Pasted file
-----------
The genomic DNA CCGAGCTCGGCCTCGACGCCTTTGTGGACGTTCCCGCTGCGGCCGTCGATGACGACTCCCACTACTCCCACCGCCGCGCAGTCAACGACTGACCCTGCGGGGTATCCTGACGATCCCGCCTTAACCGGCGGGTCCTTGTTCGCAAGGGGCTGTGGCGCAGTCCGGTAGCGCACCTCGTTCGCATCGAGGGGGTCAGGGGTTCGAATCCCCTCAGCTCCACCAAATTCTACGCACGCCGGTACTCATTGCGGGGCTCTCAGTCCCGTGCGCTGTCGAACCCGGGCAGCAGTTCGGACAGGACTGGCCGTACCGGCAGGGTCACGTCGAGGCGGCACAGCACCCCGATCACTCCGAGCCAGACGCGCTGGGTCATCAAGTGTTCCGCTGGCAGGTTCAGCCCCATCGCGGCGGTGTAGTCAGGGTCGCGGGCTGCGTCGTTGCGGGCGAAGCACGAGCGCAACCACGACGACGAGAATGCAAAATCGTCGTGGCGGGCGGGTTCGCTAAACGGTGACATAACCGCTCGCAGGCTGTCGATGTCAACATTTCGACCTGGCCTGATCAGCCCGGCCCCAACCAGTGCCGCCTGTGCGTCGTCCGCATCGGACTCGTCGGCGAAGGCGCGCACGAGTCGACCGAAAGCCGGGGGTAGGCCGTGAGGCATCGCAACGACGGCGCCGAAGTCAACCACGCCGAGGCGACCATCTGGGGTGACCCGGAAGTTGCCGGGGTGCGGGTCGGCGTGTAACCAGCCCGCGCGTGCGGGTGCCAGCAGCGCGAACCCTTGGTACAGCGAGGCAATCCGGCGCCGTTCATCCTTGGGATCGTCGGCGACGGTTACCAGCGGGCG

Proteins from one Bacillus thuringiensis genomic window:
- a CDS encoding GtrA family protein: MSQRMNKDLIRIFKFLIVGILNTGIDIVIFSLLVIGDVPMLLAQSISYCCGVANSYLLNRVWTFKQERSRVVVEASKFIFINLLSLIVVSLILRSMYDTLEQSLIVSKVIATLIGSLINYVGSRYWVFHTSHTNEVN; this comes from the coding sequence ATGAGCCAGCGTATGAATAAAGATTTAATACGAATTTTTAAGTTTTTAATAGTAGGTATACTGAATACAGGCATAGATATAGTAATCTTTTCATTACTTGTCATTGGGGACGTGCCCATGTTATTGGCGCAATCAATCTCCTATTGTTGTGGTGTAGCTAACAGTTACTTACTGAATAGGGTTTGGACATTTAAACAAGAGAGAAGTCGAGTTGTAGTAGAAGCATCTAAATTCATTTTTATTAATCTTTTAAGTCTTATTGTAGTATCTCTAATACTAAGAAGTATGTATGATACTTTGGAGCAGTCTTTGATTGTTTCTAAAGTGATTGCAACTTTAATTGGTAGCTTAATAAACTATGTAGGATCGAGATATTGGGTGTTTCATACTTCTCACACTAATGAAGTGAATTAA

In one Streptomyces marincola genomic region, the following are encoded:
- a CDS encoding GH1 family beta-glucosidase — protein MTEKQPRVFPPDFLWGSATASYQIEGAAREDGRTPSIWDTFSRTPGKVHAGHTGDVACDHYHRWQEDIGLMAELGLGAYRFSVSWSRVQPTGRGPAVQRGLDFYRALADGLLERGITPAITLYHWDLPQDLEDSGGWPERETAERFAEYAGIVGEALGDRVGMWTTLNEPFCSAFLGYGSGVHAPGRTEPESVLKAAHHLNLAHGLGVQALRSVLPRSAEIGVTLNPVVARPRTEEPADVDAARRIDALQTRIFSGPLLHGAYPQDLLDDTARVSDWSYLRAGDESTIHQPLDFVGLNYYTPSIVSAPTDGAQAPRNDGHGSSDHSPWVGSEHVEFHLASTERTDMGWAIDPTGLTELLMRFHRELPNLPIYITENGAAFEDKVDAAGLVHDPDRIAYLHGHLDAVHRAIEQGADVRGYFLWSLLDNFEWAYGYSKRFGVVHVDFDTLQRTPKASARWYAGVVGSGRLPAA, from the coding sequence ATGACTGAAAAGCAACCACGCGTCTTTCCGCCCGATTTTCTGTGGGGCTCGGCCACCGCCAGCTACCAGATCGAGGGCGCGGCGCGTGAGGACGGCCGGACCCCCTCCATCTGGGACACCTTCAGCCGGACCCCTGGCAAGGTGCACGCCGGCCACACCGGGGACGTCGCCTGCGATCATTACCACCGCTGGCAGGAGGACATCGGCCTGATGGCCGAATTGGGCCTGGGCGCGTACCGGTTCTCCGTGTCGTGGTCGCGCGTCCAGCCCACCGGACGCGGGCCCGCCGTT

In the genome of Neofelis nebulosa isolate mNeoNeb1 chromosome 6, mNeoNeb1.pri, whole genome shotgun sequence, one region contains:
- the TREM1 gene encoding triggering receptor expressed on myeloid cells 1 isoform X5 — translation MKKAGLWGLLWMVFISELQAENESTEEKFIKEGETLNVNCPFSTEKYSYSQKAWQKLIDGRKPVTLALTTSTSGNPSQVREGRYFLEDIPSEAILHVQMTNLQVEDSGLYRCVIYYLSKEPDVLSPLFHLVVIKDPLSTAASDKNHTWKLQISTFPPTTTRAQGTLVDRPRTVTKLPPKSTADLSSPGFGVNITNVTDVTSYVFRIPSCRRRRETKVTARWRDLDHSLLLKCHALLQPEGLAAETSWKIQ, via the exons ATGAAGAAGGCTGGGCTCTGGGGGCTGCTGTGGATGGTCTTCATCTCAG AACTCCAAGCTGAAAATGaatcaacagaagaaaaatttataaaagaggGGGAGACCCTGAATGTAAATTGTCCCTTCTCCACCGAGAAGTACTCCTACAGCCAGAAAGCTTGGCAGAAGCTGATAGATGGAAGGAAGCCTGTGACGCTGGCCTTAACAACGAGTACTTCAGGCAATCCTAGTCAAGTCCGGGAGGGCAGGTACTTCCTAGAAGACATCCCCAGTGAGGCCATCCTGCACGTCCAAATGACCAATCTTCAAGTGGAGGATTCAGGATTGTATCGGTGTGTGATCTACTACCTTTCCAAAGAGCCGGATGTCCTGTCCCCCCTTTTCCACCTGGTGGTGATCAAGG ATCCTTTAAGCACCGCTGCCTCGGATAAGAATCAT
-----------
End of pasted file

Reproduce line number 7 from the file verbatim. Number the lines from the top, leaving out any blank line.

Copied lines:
- the TREM1 gene encoding triggering receptor expressed on myeloid cells 1 isoform X5 — translation MKKAGLWGLLWMVFISELQAENESTEEKFIKEGETLNVNCPFSTEKYSYSQKAWQKLIDGRKPVTLALTTSTSGNPSQVREGRYFLEDIPSEAILHVQMTNLQVEDSGLYRCVIYYLSKEPDVLSPLFHLVVIKDPLSTAASDKNHTWKLQISTFPPTTTRAQGTLVDRPRTVTKLPPKSTADLSSPGFGVNITNVTDVTSYVFRIPSCRRRRETKVTARWRDLDHSLLLKCHALLQPEGLAAETSWKIQ, via the exons ATGAAGAAGGCTGGGCTCTGGGGGCTGCTGTGGATGGTCTTCATCTCAG AACTCCAAGCTGAAAATGaatcaacagaagaaaaatttataaaagaggGGGAGACCCTGAATGTAAATTGTCCCTTCTCCACCGAGAAGTACTCCTACAGCCAGAAAGCTTGGCAGAAGCTGATAGATGGAAGGAAGCCTGTGACGCTGGCCTTAACAACGAGTACTTCAGGCAATCCTAGTCAAGTCCGGGAGGGCAGGTACTTCCTAGAAGACATCCCCAGTGAGGCCATCCTGCACGTCCAAATGACCAATCTTCAAGTGGAGGATTCAGGATTGTATCGGTGTGTGATCTACTACCTTTCCAAAGAGCCGGATGTCCTGTCCCCCCTTTTCCACCTGGTGGTGATCAAGG ATCCTTTAAGCACCGCTGCCTCGGATAAGAATCAT